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My Fault?

dagwra

Registered User
Jan 17, 2005
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I was cleaning a Sessions 8-Day mantle clock mainspring and when I wound it to replace the mainspring clamp, it broke. I wound it fully until it wouldn't wind any more and thats when it snapped. I like to wind them all the way to the end to be sure the arbor is seated in the spring. Maybe I shouldn't do that? The spring snapped about 2 coils from the end.
Is this my fault that the spring broke or could it be that it eventually would have snapped anyway? I was using a mainspring winder but I don't feel I put undo pressure on the spring.
As always, thanks for your thoughts...
 

bcaclock

NAWCC Member
Feb 20, 2001
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Hi, If this is a customers clock be glad it happened to you not them. It is common for a spring to snap when it is wound if it is ready to break, it was not your fault, it would have snapped soon anyway.
Bob
 

shutterbug

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Oct 19, 2005
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Unless you were applying unreasonable pressure, the spring was bad - probably had a crack that you didn't notice. This is definitely the place you want the spring to break if it's going too, because it won't do the damage it would in the clock (and it helps understand why gloves are recommended when working with springs). This is also why many just replace the mainsprings instead of cleaning them. The practice of winding them all the way is good. Remember that the spring winder does have the potential to apply more force than springs are designed for.
 

Kevin W.

NAWCC Member
Apr 11, 2002
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Dagwra if you have a mainspring winder you can wind it up and release tension a number of times.At least if it breaks then it is on the winder.I dont have a winder but would do this if i had one.I had a mainspring break after just one month.
 

harold bain

NAWCC Member
Deceased
Nov 4, 2002
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Dag, you were lucky to have it break on the winder, saving the movement from possible damage. Veritas, if your spring broke in a month, it was likely a cheap India made one, which is why spending a few extra bucks on a spring is better than being cheap. ;)
Harold
 

Kevin W.

NAWCC Member
Apr 11, 2002
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Harold my spring was German made from a Canadian outlet.I asked for a refund and they told me no, as they have no idea if it will happen or not.I have bought springs before from the same place and it did not happen before.Mine broke a few turns away from the arbour.
 

harold bain

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Nov 4, 2002
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Veritas, it's attitude like that from our local "Canadian Supplier" that has sent all my business south of the border :eek:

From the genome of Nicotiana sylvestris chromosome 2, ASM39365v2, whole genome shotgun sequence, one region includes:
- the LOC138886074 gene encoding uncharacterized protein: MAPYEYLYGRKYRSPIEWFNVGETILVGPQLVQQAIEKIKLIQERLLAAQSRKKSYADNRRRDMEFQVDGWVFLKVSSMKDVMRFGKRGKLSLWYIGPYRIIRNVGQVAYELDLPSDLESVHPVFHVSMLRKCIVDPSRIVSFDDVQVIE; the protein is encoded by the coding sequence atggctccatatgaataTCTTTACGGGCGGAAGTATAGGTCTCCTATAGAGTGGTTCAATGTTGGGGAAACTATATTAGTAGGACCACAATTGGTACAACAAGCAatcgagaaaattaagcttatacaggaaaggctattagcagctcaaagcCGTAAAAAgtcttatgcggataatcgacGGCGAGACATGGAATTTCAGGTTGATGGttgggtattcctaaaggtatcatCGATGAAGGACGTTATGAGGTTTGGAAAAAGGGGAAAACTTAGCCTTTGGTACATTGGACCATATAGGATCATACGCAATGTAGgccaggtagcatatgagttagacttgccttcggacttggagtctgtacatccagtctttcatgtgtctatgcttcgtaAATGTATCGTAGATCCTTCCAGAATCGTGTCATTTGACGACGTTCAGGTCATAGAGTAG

Harold
 
P

Paul Faf

To me it seems all spings can fail. I have also had german and american and India spings brake. I think it all depends on the Tech who anneals the inner few inches before coiling.

I no longer Guarentee mainsprings.

The size of the wind key and the strength of the turning hand plays a part in failures.

Springs can be trained. That set spring you just pulled is proof of that. As others mentioned I use the mainspring winder and coil loose then back up then wind a little tighter an on and soforth

Lets not even get into talk about press notched arbor hooks. I'm guessing the guy that came up with that brain storm is long passed away. And looking down on us laughing.

Happy Thanksgiving Clock lovers
 

Kevin W.

NAWCC Member
Apr 11, 2002
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I see where you are coming from Harold.Maybe if more people do it , it will hurt this supplier more.
A Happy Thanksgiving to our friends south of the border.
 

Len Lataille

NAWCC Member
Aug 31, 2002
880
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You guys have pretty much covered any ideas that I could suggest. New springs, old, they can break at any time. And do be careful with a winder. One time I wanted to be sure that a spring was well hooked and put extra pressure with the winder. I dont have any muscle to speak of, but when the spring still would not hook, I took a close look and I had already cracked it in the inner coil.
I almost always replace springs, unless they look very new and open wide. In all cases, I open the spring and run a terry cloth rag along the edge, as far a possible. If there is a crack, the cloth will catch. Running a finger nail works also.
Also, examine any new springs carefully. Dont assume that because they are new, that they are flawless. And I've had this problem with springs from every country and every supplier, with pits and full length scratches.
Like food, "when in doubt, throw it out". The cost of that wasted spring (suppliers seldom refund as you and I have learned) is a lot less than the damage it can do to the clock and your reputation, including having a customer with a sore hand.
 

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